part 1: disassembling and understanding shellcode

About a month ago I signed up for the Securitytube Linux Assembly Expert certification to get a deeper understanding of assembly and GDB. Doing so has helped me understand what is actually going on in the registers and not just relying on “hail-mary” advice like “use pop, pop, ret when dealing with SEH.” If you’re interested in Assembly or writing shellcode, I’d highly recommend you take the certification.

My first SLAE assignment was to write my own bind shell. I don’t know C well enough to code straight from memory, and even though I understand how individual assembly instructions affect data in the registers and the stack, I didn’t know how to string these together to create working shellcode. I couldn’t find many tutorials devoted to the subject so I decided to just dive in and build it from scratch.

build a heartbleed test lab in 5 minutes

Lets be clear, I’m all about the offensive side of information security. I’m a pentester and I enjoy popping, rooting, owning and pwning all the things. I am aware that what we do is there to assist and encourage better defensive countermeasures but I just leave that to the experts. My colleague sitting nearby has the more unfortunate “defensive” job consisting of writing detections for all the evil things I do.

post exploitation: finding passwords in haystacks

Often while conducting an internal pentest you may gain access to a user machine through some vulnerability or more commonly via social engineering. Let’s say that you pop a shell, unprivileged, and incognito only finds unprivileged domain tokens. You could move onto another target or you can try some post exploitation reconnaissance. A commonly overlooked source of sensitive information is documents that are stored on the company servers as well as staff who think they know enough to start sharing folders with their peers and end up sharing the root of ‘C’. These can be a fantastic source of juicy info if you know how to index and then search through them effectively.

decrypting base64 encrypted binary hashes

I came across a database while testing the other day which happily contained a table called users with the good old id, username and password fields. What made this a somewhat interesting find was the fact that the passwords appeared to be encrypted as base64.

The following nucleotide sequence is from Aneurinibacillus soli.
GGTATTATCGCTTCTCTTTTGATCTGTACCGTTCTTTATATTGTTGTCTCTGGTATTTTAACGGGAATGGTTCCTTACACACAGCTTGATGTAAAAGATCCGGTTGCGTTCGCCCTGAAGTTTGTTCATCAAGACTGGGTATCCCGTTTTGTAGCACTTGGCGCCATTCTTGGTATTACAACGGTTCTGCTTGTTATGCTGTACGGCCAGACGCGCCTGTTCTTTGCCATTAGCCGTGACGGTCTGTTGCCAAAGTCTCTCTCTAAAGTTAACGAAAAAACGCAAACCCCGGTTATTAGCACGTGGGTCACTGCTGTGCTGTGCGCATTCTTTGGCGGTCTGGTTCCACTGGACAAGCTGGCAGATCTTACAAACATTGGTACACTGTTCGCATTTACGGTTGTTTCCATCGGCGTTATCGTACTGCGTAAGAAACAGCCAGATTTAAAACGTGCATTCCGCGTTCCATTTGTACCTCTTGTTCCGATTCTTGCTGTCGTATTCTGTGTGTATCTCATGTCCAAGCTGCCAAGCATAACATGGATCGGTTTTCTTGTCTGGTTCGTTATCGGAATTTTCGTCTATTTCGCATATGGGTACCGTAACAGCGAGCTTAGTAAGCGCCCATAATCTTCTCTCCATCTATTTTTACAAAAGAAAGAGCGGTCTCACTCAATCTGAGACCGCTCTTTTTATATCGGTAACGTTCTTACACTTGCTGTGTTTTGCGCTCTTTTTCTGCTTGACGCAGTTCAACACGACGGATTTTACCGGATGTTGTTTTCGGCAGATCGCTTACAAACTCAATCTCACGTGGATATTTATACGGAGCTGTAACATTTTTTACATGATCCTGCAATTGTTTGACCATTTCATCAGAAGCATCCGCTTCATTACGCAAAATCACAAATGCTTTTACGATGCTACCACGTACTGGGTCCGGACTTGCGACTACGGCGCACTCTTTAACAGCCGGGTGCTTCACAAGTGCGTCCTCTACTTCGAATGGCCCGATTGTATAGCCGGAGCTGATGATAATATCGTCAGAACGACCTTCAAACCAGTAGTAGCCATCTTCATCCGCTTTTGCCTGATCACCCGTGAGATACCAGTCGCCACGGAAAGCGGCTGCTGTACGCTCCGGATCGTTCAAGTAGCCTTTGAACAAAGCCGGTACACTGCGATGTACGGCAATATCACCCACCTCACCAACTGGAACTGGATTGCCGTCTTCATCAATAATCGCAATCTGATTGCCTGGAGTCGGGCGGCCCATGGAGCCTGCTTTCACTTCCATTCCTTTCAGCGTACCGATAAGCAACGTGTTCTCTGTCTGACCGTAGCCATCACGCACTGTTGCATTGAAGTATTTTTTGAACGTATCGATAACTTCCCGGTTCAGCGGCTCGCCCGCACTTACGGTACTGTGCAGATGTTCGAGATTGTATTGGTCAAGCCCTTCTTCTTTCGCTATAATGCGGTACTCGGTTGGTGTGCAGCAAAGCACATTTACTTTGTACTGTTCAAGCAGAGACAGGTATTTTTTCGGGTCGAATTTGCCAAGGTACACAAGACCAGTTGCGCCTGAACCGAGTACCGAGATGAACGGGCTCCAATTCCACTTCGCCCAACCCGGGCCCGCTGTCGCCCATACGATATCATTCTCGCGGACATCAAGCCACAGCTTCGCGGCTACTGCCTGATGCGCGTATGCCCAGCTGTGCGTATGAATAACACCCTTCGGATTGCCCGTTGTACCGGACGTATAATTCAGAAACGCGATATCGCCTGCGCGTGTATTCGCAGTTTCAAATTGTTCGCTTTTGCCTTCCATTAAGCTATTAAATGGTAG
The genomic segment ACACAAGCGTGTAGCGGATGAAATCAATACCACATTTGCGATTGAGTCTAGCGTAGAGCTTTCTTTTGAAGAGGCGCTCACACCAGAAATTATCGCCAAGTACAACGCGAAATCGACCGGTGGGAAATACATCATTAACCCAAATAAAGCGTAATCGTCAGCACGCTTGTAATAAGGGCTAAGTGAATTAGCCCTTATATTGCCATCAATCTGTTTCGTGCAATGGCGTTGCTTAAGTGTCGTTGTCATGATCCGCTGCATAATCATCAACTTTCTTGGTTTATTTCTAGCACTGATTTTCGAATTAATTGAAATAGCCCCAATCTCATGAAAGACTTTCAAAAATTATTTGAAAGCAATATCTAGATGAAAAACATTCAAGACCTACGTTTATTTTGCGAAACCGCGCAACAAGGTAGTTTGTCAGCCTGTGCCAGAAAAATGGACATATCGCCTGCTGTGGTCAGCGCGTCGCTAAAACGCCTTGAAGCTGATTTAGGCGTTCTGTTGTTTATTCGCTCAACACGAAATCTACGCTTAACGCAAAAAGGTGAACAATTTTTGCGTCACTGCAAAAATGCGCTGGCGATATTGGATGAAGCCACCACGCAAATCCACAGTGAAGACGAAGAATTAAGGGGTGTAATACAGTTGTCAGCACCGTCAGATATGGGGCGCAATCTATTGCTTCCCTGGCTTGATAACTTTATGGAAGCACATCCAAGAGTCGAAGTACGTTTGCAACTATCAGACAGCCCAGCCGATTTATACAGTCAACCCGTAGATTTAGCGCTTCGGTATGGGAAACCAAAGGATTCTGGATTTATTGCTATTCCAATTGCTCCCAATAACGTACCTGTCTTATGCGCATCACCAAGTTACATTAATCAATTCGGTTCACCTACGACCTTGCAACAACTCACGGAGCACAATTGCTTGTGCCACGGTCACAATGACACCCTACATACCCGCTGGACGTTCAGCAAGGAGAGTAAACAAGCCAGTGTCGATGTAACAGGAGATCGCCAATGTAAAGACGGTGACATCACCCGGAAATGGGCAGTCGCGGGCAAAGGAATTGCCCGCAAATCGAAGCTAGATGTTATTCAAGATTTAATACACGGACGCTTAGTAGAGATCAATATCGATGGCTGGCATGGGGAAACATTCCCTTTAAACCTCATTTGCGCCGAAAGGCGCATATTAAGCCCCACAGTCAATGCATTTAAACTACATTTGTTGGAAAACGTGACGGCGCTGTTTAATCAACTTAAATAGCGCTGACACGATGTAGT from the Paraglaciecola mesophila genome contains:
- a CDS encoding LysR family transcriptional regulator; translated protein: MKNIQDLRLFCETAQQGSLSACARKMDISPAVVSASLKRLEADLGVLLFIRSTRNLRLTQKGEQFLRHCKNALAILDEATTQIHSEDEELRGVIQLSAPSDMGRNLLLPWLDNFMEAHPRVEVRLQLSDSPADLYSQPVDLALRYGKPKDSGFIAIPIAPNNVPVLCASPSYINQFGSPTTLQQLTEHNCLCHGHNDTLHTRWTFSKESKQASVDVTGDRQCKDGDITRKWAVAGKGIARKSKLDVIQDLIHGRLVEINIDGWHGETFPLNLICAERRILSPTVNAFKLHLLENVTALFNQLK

After I stopped giggling I dumped the database and grabbed the first few hashes in an attempt to quickly script the decryption. The script ran fine although I ended up with a lot of garbled text and no plain text passwords. I decided to try decrypt these passwords using several online websites when I discovered that they were actually binary files that had be encoded with base64. I began to doubt my sanity and asked myself why anyone would have passwords stored as binary files. I mean, the log in page didn’t have a field for username and an upload box for password so what was going on?

apache log poisoning with local file inclusion

So we have our Local File Inclusion vulnerability and we can read the “/etc/passwd” file, now it’s time to start escalating the attack so that we are able to execute our own commands on the target system.


In the previous post, we found the Apache log files and particularly the Apache “error.log” file using Burp Suite’s Intruder module. We are now going to use this log file to inject our own PHP code into this page.

If we tried to access “” we should get an Error 404 telling us the the page was not found. Additionally, this should also echo our invalid request into the “error.log” file and we can now clearly see that by requesting anything that generates and error we have the ability to influence the contents of the “error.log” file.


finding the apache log files using burp intruder

Often when conducting security assessments it is necessary to go beyond just identifying the vulnerability, reporting it and heading out for a beer. Sometimes, like when conducting a penetration test or when asked by a client to demonstrate business risk, it is necessary to gain command line line access to the machine to show the risks associated with having a web user being able to execute commands on their machine. Often this involves getting a shell by some means but in the case of Local File Inclusion (LFI) simply finding the Apache Log location folder can be enough to start running commands on the system as the Apache service account.

Often I’ve wasted hours trying all sorts of combinations trying to find the correct location of the log files by looking up version numbers and identifying operating systems but being the true to the Pentesters code, sometimes it’s better to be lazy and just automate the damn thing. So what a buddy of mine and me did was to compile a list of common Apache … read more